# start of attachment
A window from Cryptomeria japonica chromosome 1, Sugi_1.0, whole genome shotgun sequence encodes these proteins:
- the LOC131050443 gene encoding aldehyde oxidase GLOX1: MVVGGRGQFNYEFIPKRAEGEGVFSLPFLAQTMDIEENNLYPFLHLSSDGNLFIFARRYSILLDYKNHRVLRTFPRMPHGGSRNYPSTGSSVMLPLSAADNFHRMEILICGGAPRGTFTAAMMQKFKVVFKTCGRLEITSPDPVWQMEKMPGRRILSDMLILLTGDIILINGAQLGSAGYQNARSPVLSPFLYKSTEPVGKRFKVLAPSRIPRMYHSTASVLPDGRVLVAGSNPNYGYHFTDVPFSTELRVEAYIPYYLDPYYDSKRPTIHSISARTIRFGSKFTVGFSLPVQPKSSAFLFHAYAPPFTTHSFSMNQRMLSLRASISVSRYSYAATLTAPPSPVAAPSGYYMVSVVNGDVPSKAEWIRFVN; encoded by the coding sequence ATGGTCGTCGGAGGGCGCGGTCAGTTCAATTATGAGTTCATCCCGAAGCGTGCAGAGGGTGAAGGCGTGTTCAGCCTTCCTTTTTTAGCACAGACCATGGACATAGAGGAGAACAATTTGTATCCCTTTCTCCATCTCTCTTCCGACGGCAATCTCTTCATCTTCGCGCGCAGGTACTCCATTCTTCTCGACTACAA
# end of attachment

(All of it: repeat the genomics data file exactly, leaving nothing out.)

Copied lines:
A window from Cryptomeria japonica chromosome 1, Sugi_1.0, whole genome shotgun sequence encodes these proteins:
- the LOC131050443 gene encoding aldehyde oxidase GLOX1: MVVGGRGQFNYEFIPKRAEGEGVFSLPFLAQTMDIEENNLYPFLHLSSDGNLFIFARRYSILLDYKNHRVLRTFPRMPHGGSRNYPSTGSSVMLPLSAADNFHRMEILICGGAPRGTFTAAMMQKFKVVFKTCGRLEITSPDPVWQMEKMPGRRILSDMLILLTGDIILINGAQLGSAGYQNARSPVLSPFLYKSTEPVGKRFKVLAPSRIPRMYHSTASVLPDGRVLVAGSNPNYGYHFTDVPFSTELRVEAYIPYYLDPYYDSKRPTIHSISARTIRFGSKFTVGFSLPVQPKSSAFLFHAYAPPFTTHSFSMNQRMLSLRASISVSRYSYAATLTAPPSPVAAPSGYYMVSVVNGDVPSKAEWIRFVN; encoded by the coding sequence ATGGTCGTCGGAGGGCGCGGTCAGTTCAATTATGAGTTCATCCCGAAGCGTGCAGAGGGTGAAGGCGTGTTCAGCCTTCCTTTTTTAGCACAGACCATGGACATAGAGGAGAACAATTTGTATCCCTTTCTCCATCTCTCTTCCGACGGCAATCTCTTCATCTTCGCGCGCAGGTACTCCATTCTTCTCGACTACAA